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Newspaper Page Text
OUGHT AN ACTOR MARRY? WILLIAM HODGE
WRITES "YES" IN BIG LETTERS
By William Hodge,
Star of "The Man From Home" and
"The Road to Happiness."
"Shall the actor marry?"
You might as well ask: "Shall a
For the first requisite of good citi
zenship is the founding of a family
and a home.
The idea that the actor who is
married will not appeal to the mati-
nee audiences is all "rot."
Joe Jefferson was married; Edwin
Booth was married, and the actor
whose personality is supposed espe
cially to appeal to the matinee girl,
Robert Edeson, has been married
The actor who is married and is
the father of children is the better
actor. He has known love in its
highest and best sense and he real
izes the responsibility that love en
tails. There is only detriment to the
actor as a married man, and that is
that he cannot always be with his
wife and family. Butin this particu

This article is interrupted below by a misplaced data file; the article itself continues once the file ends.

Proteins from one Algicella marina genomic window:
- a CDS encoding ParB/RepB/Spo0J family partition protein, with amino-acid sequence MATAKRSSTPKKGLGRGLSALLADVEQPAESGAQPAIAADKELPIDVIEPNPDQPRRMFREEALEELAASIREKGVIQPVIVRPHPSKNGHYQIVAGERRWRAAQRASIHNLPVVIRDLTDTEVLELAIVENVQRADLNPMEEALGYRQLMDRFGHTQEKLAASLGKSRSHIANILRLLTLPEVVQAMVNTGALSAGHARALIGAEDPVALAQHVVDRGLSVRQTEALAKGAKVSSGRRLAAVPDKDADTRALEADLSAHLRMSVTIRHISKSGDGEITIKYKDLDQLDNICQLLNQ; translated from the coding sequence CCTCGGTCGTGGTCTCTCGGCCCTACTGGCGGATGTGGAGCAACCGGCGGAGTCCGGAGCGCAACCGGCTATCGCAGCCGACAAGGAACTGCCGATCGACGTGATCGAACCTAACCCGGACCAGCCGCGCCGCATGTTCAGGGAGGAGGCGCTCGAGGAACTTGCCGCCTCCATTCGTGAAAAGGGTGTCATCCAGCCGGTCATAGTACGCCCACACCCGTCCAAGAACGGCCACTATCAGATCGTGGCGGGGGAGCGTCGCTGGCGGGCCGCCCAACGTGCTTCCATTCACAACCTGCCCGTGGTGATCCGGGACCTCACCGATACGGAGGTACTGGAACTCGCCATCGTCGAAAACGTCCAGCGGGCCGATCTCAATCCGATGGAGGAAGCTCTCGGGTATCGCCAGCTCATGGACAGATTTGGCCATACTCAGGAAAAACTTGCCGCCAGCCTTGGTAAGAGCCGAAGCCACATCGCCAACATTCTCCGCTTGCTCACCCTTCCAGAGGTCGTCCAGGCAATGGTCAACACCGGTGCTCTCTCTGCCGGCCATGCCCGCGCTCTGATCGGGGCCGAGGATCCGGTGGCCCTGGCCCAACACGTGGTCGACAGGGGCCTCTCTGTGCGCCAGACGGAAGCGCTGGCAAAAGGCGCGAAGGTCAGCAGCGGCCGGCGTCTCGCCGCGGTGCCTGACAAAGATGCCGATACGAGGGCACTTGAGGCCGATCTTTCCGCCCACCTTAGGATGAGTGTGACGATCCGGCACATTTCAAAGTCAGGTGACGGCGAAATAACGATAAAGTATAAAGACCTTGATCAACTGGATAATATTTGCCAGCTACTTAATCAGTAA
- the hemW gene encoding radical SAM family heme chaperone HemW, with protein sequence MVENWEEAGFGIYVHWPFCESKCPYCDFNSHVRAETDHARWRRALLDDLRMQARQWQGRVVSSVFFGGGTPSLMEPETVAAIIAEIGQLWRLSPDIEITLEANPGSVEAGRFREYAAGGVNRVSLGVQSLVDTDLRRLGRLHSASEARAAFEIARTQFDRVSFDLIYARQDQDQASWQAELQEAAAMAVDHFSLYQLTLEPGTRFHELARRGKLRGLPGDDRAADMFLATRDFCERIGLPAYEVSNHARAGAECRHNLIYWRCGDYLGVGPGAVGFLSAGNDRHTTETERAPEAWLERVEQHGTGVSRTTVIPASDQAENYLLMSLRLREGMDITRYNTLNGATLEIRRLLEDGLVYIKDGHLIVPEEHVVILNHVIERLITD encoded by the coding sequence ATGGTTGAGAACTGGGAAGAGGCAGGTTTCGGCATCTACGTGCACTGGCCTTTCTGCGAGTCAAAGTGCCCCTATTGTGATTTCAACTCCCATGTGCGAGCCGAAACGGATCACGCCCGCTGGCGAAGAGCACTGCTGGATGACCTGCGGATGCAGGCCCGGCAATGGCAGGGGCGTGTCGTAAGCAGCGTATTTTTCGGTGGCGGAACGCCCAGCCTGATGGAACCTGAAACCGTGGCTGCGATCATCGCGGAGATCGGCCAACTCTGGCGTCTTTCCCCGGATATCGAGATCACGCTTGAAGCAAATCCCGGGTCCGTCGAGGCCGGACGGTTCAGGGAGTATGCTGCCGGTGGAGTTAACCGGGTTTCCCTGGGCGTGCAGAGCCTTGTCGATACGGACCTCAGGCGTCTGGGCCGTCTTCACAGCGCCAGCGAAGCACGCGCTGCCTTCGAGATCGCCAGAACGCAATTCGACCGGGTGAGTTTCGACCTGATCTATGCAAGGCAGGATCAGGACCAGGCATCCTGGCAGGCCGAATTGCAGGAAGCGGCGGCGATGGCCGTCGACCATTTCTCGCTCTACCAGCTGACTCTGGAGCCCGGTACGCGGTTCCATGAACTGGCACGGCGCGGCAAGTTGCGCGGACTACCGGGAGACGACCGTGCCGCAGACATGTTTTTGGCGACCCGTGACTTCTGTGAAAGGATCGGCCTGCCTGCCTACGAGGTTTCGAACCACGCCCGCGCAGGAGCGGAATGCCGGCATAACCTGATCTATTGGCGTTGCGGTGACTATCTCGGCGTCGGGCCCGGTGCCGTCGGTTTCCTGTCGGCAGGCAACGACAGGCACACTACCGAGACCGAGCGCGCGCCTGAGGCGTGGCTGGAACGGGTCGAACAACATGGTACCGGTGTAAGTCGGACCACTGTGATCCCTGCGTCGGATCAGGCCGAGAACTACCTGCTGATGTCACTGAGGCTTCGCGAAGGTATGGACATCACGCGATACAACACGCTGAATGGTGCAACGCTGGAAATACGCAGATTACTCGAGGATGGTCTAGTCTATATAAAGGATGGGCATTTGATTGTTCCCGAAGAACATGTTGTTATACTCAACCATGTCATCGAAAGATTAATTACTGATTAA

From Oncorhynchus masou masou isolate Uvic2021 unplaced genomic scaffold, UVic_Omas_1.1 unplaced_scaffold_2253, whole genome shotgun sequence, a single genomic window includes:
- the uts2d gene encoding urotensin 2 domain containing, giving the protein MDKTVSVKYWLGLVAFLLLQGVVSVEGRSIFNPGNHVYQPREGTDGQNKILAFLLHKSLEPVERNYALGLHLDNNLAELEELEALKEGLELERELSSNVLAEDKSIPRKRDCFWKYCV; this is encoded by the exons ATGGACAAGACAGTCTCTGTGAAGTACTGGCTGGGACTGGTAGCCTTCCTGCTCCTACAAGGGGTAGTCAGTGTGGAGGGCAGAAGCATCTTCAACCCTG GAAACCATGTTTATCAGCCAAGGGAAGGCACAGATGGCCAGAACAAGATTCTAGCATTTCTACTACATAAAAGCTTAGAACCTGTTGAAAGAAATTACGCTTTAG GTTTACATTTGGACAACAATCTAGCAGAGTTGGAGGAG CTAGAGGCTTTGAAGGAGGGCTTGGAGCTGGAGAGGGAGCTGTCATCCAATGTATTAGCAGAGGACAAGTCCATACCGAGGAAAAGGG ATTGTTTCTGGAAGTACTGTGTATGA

lar his lot is shared ' by explorers,
naval officers and the vast army of
But for fifteen weeks in the year he
can give up his work and devote.him
self entirely to his family and play.
He can partly make up for the long
The time has gone by when we
think the actor is sui generis. He is
just human just a man and a talent
r..Take one dozen dill pickles, peel
and slice in thin slices. Put in granite
pan with layer of pickle and layer of
light brown sugar until all is used.
Sprinkle with mixed spice. Put in pan
of water. Set over fire and simmer
four or five hours. Do not boH. A
few bunches of fresh dill may be ad
Hi - ,mB
for acting (which, by the way, is born
more or less in all' humanity) raised
to its highest level. He will be better
for the counsel and sympathy of a
good woman and the love and faith
of children. , '
Yes, I certainly a:dvise every actor
to marry early but-not often!
.. FINISHING UP
"Haven'tyou .got that new dress
"Nearly. I shalljpnly have to have
one more talk about it."
v "I should think you would get tired
of talking with that dressmaker."
"Oh, I'mlthrough .with her; I'm all
ready to consult; the- police now!"
Judge..-- --- -.
. lmJh. j .'.,